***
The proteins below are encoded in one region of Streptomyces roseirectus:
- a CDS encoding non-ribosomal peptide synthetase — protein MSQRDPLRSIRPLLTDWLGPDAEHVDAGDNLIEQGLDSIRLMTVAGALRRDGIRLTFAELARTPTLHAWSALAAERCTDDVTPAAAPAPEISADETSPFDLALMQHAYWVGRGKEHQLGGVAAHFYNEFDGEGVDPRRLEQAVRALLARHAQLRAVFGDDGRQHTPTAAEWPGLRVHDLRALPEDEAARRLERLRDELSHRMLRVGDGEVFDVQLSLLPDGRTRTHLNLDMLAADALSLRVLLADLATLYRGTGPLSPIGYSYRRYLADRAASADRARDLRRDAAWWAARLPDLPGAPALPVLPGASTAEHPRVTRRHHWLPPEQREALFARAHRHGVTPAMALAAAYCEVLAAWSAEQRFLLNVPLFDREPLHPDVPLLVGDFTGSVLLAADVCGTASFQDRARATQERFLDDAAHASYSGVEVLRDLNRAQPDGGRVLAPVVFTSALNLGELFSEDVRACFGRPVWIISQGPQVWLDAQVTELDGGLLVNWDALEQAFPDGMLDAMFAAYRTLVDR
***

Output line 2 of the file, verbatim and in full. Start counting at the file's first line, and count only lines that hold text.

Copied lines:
- a CDS encoding non-ribosomal peptide synthetase — protein MSQRDPLRSIRPLLTDWLGPDAEHVDAGDNLIEQGLDSIRLMTVAGALRRDGIRLTFAELARTPTLHAWSALAAERCTDDVTPAAAPAPEISADETSPFDLALMQHAYWVGRGKEHQLGGVAAHFYNEFDGEGVDPRRLEQAVRALLARHAQLRAVFGDDGRQHTPTAAEWPGLRVHDLRALPEDEAARRLERLRDELSHRMLRVGDGEVFDVQLSLLPDGRTRTHLNLDMLAADALSLRVLLADLATLYRGTGPLSPIGYSYRRYLADRAASADRARDLRRDAAWWAARLPDLPGAPALPVLPGASTAEHPRVTRRHHWLPPEQREALFARAHRHGVTPAMALAAAYCEVLAAWSAEQRFLLNVPLFDREPLHPDVPLLVGDFTGSVLLAADVCGTASFQDRARATQERFLDDAAHASYSGVEVLRDLNRAQPDGGRVLAPVVFTSALNLGELFSEDVRACFGRPVWIISQGPQVWLDAQVTELDGGLLVNWDALEQAFPDGMLDAMFAAYRTLVDR